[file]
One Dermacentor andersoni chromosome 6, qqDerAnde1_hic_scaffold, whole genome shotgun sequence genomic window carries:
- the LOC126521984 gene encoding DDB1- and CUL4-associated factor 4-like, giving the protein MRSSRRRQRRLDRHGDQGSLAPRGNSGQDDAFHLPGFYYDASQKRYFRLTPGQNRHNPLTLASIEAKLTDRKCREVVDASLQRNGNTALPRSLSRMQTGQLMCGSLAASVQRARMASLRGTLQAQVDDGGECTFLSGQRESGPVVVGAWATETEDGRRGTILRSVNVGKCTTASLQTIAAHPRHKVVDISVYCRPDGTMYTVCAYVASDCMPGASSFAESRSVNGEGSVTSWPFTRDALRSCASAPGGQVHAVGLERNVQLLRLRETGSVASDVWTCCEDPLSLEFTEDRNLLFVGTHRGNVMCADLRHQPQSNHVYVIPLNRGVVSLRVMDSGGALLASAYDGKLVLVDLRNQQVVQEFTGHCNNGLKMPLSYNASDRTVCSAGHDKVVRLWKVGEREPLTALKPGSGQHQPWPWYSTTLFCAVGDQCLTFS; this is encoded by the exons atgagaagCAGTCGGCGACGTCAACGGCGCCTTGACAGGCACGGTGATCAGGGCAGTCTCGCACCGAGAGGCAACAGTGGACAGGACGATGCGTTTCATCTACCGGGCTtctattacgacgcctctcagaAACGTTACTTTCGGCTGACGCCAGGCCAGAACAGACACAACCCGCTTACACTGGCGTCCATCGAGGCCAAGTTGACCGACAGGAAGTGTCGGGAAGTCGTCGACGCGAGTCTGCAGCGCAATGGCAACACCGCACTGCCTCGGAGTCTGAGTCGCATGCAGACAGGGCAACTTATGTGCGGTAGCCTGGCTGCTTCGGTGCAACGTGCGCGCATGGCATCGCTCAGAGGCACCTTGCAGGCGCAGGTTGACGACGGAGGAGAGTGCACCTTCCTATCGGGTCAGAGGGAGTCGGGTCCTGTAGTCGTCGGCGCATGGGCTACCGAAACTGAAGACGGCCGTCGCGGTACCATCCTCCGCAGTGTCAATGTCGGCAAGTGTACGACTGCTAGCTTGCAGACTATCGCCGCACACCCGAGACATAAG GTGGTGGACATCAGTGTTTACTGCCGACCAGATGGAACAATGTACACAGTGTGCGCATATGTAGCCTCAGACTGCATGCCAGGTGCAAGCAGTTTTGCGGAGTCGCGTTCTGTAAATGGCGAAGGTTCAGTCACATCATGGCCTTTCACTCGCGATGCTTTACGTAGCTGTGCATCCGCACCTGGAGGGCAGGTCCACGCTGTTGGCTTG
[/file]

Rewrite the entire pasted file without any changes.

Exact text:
One Dermacentor andersoni chromosome 6, qqDerAnde1_hic_scaffold, whole genome shotgun sequence genomic window carries:
- the LOC126521984 gene encoding DDB1- and CUL4-associated factor 4-like, giving the protein MRSSRRRQRRLDRHGDQGSLAPRGNSGQDDAFHLPGFYYDASQKRYFRLTPGQNRHNPLTLASIEAKLTDRKCREVVDASLQRNGNTALPRSLSRMQTGQLMCGSLAASVQRARMASLRGTLQAQVDDGGECTFLSGQRESGPVVVGAWATETEDGRRGTILRSVNVGKCTTASLQTIAAHPRHKVVDISVYCRPDGTMYTVCAYVASDCMPGASSFAESRSVNGEGSVTSWPFTRDALRSCASAPGGQVHAVGLERNVQLLRLRETGSVASDVWTCCEDPLSLEFTEDRNLLFVGTHRGNVMCADLRHQPQSNHVYVIPLNRGVVSLRVMDSGGALLASAYDGKLVLVDLRNQQVVQEFTGHCNNGLKMPLSYNASDRTVCSAGHDKVVRLWKVGEREPLTALKPGSGQHQPWPWYSTTLFCAVGDQCLTFS; this is encoded by the exons atgagaagCAGTCGGCGACGTCAACGGCGCCTTGACAGGCACGGTGATCAGGGCAGTCTCGCACCGAGAGGCAACAGTGGACAGGACGATGCGTTTCATCTACCGGGCTtctattacgacgcctctcagaAACGTTACTTTCGGCTGACGCCAGGCCAGAACAGACACAACCCGCTTACACTGGCGTCCATCGAGGCCAAGTTGACCGACAGGAAGTGTCGGGAAGTCGTCGACGCGAGTCTGCAGCGCAATGGCAACACCGCACTGCCTCGGAGTCTGAGTCGCATGCAGACAGGGCAACTTATGTGCGGTAGCCTGGCTGCTTCGGTGCAACGTGCGCGCATGGCATCGCTCAGAGGCACCTTGCAGGCGCAGGTTGACGACGGAGGAGAGTGCACCTTCCTATCGGGTCAGAGGGAGTCGGGTCCTGTAGTCGTCGGCGCATGGGCTACCGAAACTGAAGACGGCCGTCGCGGTACCATCCTCCGCAGTGTCAATGTCGGCAAGTGTACGACTGCTAGCTTGCAGACTATCGCCGCACACCCGAGACATAAG GTGGTGGACATCAGTGTTTACTGCCGACCAGATGGAACAATGTACACAGTGTGCGCATATGTAGCCTCAGACTGCATGCCAGGTGCAAGCAGTTTTGCGGAGTCGCGTTCTGTAAATGGCGAAGGTTCAGTCACATCATGGCCTTTCACTCGCGATGCTTTACGTAGCTGTGCATCCGCACCTGGAGGGCAGGTCCACGCTGTTGGCTTG